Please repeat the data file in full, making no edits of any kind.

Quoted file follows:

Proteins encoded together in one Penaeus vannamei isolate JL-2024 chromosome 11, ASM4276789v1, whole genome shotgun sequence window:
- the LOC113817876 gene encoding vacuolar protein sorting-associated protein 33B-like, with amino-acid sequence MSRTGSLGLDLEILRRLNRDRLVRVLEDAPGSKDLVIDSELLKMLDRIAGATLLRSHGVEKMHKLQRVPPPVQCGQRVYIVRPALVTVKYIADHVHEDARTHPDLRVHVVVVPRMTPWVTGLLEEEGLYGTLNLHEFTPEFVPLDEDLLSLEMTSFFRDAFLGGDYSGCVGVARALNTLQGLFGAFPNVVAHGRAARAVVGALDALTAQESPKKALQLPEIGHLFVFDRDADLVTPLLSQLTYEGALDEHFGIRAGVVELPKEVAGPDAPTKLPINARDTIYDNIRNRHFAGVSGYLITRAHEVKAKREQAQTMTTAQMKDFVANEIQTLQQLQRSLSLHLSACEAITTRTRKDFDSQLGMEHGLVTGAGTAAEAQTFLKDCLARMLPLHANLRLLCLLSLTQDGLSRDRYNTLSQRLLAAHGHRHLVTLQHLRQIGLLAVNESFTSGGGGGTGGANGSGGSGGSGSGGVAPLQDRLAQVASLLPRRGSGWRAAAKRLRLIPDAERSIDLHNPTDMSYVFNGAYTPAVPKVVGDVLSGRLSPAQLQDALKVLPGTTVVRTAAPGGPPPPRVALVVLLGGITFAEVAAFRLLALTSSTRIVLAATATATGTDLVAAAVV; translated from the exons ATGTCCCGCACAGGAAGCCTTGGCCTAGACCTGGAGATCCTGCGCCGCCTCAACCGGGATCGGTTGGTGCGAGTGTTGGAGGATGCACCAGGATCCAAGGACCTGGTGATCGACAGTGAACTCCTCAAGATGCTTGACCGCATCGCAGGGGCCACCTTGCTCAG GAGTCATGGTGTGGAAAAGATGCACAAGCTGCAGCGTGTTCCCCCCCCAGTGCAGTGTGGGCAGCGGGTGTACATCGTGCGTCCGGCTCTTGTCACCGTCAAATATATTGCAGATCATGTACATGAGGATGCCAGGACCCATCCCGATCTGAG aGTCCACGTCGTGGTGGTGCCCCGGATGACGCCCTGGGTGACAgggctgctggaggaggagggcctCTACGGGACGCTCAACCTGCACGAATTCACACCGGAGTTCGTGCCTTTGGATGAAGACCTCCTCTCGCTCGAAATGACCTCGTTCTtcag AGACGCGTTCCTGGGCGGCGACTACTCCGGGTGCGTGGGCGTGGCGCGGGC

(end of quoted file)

Proteins encoded together in one Penaeus vannamei isolate JL-2024 chromosome 11, ASM4276789v1, whole genome shotgun sequence window:
- the LOC113817876 gene encoding vacuolar protein sorting-associated protein 33B-like, with amino-acid sequence MSRTGSLGLDLEILRRLNRDRLVRVLEDAPGSKDLVIDSELLKMLDRIAGATLLRSHGVEKMHKLQRVPPPVQCGQRVYIVRPALVTVKYIADHVHEDARTHPDLRVHVVVVPRMTPWVTGLLEEEGLYGTLNLHEFTPEFVPLDEDLLSLEMTSFFRDAFLGGDYSGCVGVARALNTLQGLFGAFPNVVAHGRAARAVVGALDALTAQESPKKALQLPEIGHLFVFDRDADLVTPLLSQLTYEGALDEHFGIRAGVVELPKEVAGPDAPTKLPINARDTIYDNIRNRHFAGVSGYLITRAHEVKAKREQAQTMTTAQMKDFVANEIQTLQQLQRSLSLHLSACEAITTRTRKDFDSQLGMEHGLVTGAGTAAEAQTFLKDCLARMLPLHANLRLLCLLSLTQDGLSRDRYNTLSQRLLAAHGHRHLVTLQHLRQIGLLAVNESFTSGGGGGTGGANGSGGSGGSGSGGVAPLQDRLAQVASLLPRRGSGWRAAAKRLRLIPDAERSIDLHNPTDMSYVFNGAYTPAVPKVVGDVLSGRLSPAQLQDALKVLPGTTVVRTAAPGGPPPPRVALVVLLGGITFAEVAAFRLLALTSSTRIVLAATATATGTDLVAAAVV; translated from the exons ATGTCCCGCACAGGAAGCCTTGGCCTAGACCTGGAGATCCTGCGCCGCCTCAACCGGGATCGGTTGGTGCGAGTGTTGGAGGATGCACCAGGATCCAAGGACCTGGTGATCGACAGTGAACTCCTCAAGATGCTTGACCGCATCGCAGGGGCCACCTTGCTCAG GAGTCATGGTGTGGAAAAGATGCACAAGCTGCAGCGTGTTCCCCCCCCAGTGCAGTGTGGGCAGCGGGTGTACATCGTGCGTCCGGCTCTTGTCACCGTCAAATATATTGCAGATCATGTACATGAGGATGCCAGGACCCATCCCGATCTGAG aGTCCACGTCGTGGTGGTGCCCCGGATGACGCCCTGGGTGACAgggctgctggaggaggagggcctCTACGGGACGCTCAACCTGCACGAATTCACACCGGAGTTCGTGCCTTTGGATGAAGACCTCCTCTCGCTCGAAATGACCTCGTTCTtcag AGACGCGTTCCTGGGCGGCGACTACTCCGGGTGCGTGGGCGTGGCGCGGGC